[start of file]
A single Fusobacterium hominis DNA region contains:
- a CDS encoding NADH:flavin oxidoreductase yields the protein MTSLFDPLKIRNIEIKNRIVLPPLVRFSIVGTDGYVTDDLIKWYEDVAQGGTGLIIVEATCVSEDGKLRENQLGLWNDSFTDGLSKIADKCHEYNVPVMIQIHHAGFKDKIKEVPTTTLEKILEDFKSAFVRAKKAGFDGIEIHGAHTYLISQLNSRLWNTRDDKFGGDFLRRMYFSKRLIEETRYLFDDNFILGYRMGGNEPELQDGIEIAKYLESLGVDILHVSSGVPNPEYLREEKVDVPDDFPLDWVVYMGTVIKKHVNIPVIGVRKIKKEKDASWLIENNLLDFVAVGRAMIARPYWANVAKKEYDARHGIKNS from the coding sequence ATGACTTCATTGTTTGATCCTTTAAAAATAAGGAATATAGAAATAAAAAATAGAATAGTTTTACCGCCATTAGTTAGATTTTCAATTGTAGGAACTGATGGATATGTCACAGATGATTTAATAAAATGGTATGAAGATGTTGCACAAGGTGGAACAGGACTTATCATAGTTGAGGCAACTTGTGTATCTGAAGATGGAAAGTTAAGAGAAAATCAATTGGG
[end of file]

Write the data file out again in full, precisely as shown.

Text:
A single Fusobacterium hominis DNA region contains:
- a CDS encoding NADH:flavin oxidoreductase yields the protein MTSLFDPLKIRNIEIKNRIVLPPLVRFSIVGTDGYVTDDLIKWYEDVAQGGTGLIIVEATCVSEDGKLRENQLGLWNDSFTDGLSKIADKCHEYNVPVMIQIHHAGFKDKIKEVPTTTLEKILEDFKSAFVRAKKAGFDGIEIHGAHTYLISQLNSRLWNTRDDKFGGDFLRRMYFSKRLIEETRYLFDDNFILGYRMGGNEPELQDGIEIAKYLESLGVDILHVSSGVPNPEYLREEKVDVPDDFPLDWVVYMGTVIKKHVNIPVIGVRKIKKEKDASWLIENNLLDFVAVGRAMIARPYWANVAKKEYDARHGIKNS from the coding sequence ATGACTTCATTGTTTGATCCTTTAAAAATAAGGAATATAGAAATAAAAAATAGAATAGTTTTACCGCCATTAGTTAGATTTTCAATTGTAGGAACTGATGGATATGTCACAGATGATTTAATAAAATGGTATGAAGATGTTGCACAAGGTGGAACAGGACTTATCATAGTTGAGGCAACTTGTGTATCTGAAGATGGAAAGTTAAGAGAAAATCAATTGGG